• MSU88CHEngMSU88CHEng Registered User Posts: 168 Junior Member
    edited September 7
    Granted, it was a LONG time ago, but one of my best friends in high school got into (and excelled at) Caltech, majoring in physics, without taking calculus in high school. Our high school simply didn't offer calculus at that time. Admissions realize that not all high schools do everything, and kids who are bright do their own thing and shine with the opportunities that they have. He self studied some calculus the summer before he started college, but he was perfectly FINE in college. Theres no need to compare yourself to others. Try to chill and be who YOU are, having fun, learning, exploring, and discovering your own path.
  • MSU88CHEngMSU88CHEng Registered User Posts: 168 Junior Member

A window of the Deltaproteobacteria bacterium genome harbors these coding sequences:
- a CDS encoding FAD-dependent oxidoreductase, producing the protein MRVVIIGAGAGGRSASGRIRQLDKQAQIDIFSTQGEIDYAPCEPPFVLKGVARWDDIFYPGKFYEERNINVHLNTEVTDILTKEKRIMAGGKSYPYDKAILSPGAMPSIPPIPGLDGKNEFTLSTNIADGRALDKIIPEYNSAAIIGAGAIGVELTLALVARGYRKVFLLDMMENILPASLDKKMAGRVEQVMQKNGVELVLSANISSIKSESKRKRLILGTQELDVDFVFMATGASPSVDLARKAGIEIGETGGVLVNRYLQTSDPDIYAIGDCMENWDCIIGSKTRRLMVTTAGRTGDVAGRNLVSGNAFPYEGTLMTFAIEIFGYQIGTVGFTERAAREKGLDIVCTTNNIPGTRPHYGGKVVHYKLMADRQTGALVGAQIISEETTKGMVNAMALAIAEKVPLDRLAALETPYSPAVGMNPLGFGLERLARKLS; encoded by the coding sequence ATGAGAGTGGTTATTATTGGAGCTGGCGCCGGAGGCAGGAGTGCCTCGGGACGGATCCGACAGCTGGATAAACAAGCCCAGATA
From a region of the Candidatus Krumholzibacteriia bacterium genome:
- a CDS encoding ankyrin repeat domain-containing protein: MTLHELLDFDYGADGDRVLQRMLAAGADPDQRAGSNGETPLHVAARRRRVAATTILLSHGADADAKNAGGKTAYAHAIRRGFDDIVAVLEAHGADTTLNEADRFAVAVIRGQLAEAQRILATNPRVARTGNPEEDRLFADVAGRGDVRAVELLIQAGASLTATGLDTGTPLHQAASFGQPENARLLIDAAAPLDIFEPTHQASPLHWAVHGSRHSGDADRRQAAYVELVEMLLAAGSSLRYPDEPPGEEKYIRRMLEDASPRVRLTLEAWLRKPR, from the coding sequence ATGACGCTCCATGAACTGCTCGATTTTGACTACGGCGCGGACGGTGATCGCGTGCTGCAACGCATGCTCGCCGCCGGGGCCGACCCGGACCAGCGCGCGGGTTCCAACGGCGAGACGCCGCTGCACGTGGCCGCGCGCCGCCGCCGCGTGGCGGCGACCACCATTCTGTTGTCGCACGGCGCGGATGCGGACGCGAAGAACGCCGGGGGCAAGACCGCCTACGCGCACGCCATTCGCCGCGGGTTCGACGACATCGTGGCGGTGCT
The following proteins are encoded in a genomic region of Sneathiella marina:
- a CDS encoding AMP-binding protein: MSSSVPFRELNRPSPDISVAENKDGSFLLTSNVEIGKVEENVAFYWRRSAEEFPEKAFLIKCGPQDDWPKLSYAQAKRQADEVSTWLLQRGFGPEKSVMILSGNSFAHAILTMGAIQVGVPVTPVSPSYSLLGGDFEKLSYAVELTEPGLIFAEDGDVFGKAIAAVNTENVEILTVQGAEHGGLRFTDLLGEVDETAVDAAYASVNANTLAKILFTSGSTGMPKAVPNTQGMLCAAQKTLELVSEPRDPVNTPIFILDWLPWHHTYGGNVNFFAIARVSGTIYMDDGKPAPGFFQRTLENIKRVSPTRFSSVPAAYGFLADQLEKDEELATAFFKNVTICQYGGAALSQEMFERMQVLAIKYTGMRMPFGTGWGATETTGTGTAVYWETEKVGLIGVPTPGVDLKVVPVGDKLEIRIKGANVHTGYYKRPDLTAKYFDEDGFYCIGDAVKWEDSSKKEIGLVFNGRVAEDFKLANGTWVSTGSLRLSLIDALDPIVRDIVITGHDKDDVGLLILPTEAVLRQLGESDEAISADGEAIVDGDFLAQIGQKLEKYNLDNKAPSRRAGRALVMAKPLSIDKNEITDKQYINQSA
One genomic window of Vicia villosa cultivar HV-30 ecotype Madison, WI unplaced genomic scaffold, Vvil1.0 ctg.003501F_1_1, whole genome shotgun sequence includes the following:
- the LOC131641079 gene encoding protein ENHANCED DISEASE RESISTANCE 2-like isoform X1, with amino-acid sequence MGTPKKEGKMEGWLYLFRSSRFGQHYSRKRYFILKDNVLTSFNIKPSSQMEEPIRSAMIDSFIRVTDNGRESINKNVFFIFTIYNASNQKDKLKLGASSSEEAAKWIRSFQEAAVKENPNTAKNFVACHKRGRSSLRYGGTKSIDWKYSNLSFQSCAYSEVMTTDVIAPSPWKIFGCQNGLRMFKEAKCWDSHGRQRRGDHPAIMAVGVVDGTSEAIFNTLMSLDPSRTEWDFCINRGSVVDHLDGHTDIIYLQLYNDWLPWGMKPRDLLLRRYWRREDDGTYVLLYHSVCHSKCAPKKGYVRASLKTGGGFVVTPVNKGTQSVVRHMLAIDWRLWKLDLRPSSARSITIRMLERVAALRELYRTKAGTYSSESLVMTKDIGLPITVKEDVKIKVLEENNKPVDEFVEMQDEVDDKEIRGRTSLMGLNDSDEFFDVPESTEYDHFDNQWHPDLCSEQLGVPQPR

Yes, you need to just chill. Your success in life is not dependent on taking calculus in high school. I didn't, and went on (to what you would consider a non-elite school) to a very successful B.S. in chemical engineering which led to a top 10 PhD program. I graduated with my PhD, found a job, and was advancing. By my own choice, I downshifted to be able to have a family life (and this is a topic for another thread which I'm not in the mood to get into right now) , but I'm happy, challenged, and fulfilled by my career, and I'm in the process of launching 2 kids into the college world. My friend I mentioned before went on to get his PhD in physics from Caltech and is very successful. Another of the superstars in our high school class (that didn't have the option of taking calculus) went to Notre Dame for undergrad and then on to med school (I can't remember where), and is a successful doctor. We're all fine, and you will be, too.